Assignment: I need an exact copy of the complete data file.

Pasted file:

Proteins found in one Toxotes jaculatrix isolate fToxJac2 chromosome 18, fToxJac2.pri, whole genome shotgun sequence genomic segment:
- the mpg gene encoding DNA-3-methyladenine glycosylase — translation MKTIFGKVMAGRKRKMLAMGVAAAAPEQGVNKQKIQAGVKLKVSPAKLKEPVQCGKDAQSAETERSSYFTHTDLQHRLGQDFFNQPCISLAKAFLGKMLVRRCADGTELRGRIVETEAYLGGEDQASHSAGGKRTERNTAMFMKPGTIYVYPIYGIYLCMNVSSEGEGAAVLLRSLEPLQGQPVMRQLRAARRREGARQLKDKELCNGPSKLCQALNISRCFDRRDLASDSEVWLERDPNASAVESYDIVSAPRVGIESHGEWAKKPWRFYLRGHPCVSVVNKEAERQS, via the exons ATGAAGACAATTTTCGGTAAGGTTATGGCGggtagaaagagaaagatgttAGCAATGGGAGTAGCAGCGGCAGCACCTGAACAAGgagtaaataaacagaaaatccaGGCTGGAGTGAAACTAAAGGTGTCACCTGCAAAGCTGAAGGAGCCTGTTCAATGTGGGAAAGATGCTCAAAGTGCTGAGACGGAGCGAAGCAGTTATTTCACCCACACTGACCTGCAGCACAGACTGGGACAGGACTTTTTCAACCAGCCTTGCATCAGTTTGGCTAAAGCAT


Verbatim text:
Proteins found in one Toxotes jaculatrix isolate fToxJac2 chromosome 18, fToxJac2.pri, whole genome shotgun sequence genomic segment:
- the mpg gene encoding DNA-3-methyladenine glycosylase — translation MKTIFGKVMAGRKRKMLAMGVAAAAPEQGVNKQKIQAGVKLKVSPAKLKEPVQCGKDAQSAETERSSYFTHTDLQHRLGQDFFNQPCISLAKAFLGKMLVRRCADGTELRGRIVETEAYLGGEDQASHSAGGKRTERNTAMFMKPGTIYVYPIYGIYLCMNVSSEGEGAAVLLRSLEPLQGQPVMRQLRAARRREGARQLKDKELCNGPSKLCQALNISRCFDRRDLASDSEVWLERDPNASAVESYDIVSAPRVGIESHGEWAKKPWRFYLRGHPCVSVVNKEAERQS, via the exons ATGAAGACAATTTTCGGTAAGGTTATGGCGggtagaaagagaaagatgttAGCAATGGGAGTAGCAGCGGCAGCACCTGAACAAGgagtaaataaacagaaaatccaGGCTGGAGTGAAACTAAAGGTGTCACCTGCAAAGCTGAAGGAGCCTGTTCAATGTGGGAAAGATGCTCAAAGTGCTGAGACGGAGCGAAGCAGTTATTTCACCCACACTGACCTGCAGCACAGACTGGGACAGGACTTTTTCAACCAGCCTTGCATCAGTTTGGCTAAAGCAT